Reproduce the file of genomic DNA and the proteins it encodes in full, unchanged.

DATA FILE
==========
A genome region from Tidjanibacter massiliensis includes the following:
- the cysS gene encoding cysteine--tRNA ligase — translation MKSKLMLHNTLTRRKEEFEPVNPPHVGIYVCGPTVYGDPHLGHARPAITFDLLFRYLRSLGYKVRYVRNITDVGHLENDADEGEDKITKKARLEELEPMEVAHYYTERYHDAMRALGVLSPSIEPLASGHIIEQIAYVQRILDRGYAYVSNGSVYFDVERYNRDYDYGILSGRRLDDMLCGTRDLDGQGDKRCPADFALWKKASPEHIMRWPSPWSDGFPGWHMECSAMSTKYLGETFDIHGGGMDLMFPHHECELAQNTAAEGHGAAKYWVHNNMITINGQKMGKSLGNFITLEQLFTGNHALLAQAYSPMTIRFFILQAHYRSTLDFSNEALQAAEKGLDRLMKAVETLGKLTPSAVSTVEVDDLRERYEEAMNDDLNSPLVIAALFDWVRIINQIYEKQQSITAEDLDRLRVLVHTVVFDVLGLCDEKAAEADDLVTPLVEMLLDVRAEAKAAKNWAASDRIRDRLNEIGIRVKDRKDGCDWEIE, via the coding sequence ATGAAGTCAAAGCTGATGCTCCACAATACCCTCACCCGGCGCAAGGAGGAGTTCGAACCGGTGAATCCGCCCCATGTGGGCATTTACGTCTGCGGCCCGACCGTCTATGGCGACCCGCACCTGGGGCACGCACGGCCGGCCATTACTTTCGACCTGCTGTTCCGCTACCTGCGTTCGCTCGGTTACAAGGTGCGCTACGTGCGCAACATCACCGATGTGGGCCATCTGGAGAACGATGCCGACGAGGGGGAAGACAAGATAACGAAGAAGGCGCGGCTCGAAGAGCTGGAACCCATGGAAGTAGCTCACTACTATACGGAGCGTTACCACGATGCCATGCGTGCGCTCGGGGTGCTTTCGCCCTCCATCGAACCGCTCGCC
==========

A genome region from Tidjanibacter massiliensis includes the following:
- the cysS gene encoding cysteine--tRNA ligase — translation MKSKLMLHNTLTRRKEEFEPVNPPHVGIYVCGPTVYGDPHLGHARPAITFDLLFRYLRSLGYKVRYVRNITDVGHLENDADEGEDKITKKARLEELEPMEVAHYYTERYHDAMRALGVLSPSIEPLASGHIIEQIAYVQRILDRGYAYVSNGSVYFDVERYNRDYDYGILSGRRLDDMLCGTRDLDGQGDKRCPADFALWKKASPEHIMRWPSPWSDGFPGWHMECSAMSTKYLGETFDIHGGGMDLMFPHHECELAQNTAAEGHGAAKYWVHNNMITINGQKMGKSLGNFITLEQLFTGNHALLAQAYSPMTIRFFILQAHYRSTLDFSNEALQAAEKGLDRLMKAVETLGKLTPSAVSTVEVDDLRERYEEAMNDDLNSPLVIAALFDWVRIINQIYEKQQSITAEDLDRLRVLVHTVVFDVLGLCDEKAAEADDLVTPLVEMLLDVRAEAKAAKNWAASDRIRDRLNEIGIRVKDRKDGCDWEIE, via the coding sequence ATGAAGTCAAAGCTGATGCTCCACAATACCCTCACCCGGCGCAAGGAGGAGTTCGAACCGGTGAATCCGCCCCATGTGGGCATTTACGTCTGCGGCCCGACCGTCTATGGCGACCCGCACCTGGGGCACGCACGGCCGGCCATTACTTTCGACCTGCTGTTCCGCTACCTGCGTTCGCTCGGTTACAAGGTGCGCTACGTGCGCAACATCACCGATGTGGGCCATCTGGAGAACGATGCCGACGAGGGGGAAGACAAGATAACGAAGAAGGCGCGGCTCGAAGAGCTGGAACCCATGGAAGTAGCTCACTACTATACGGAGCGTTACCACGATGCCATGCGTGCGCTCGGGGTGCTTTCGCCCTCCATCGAACCGCTCGCC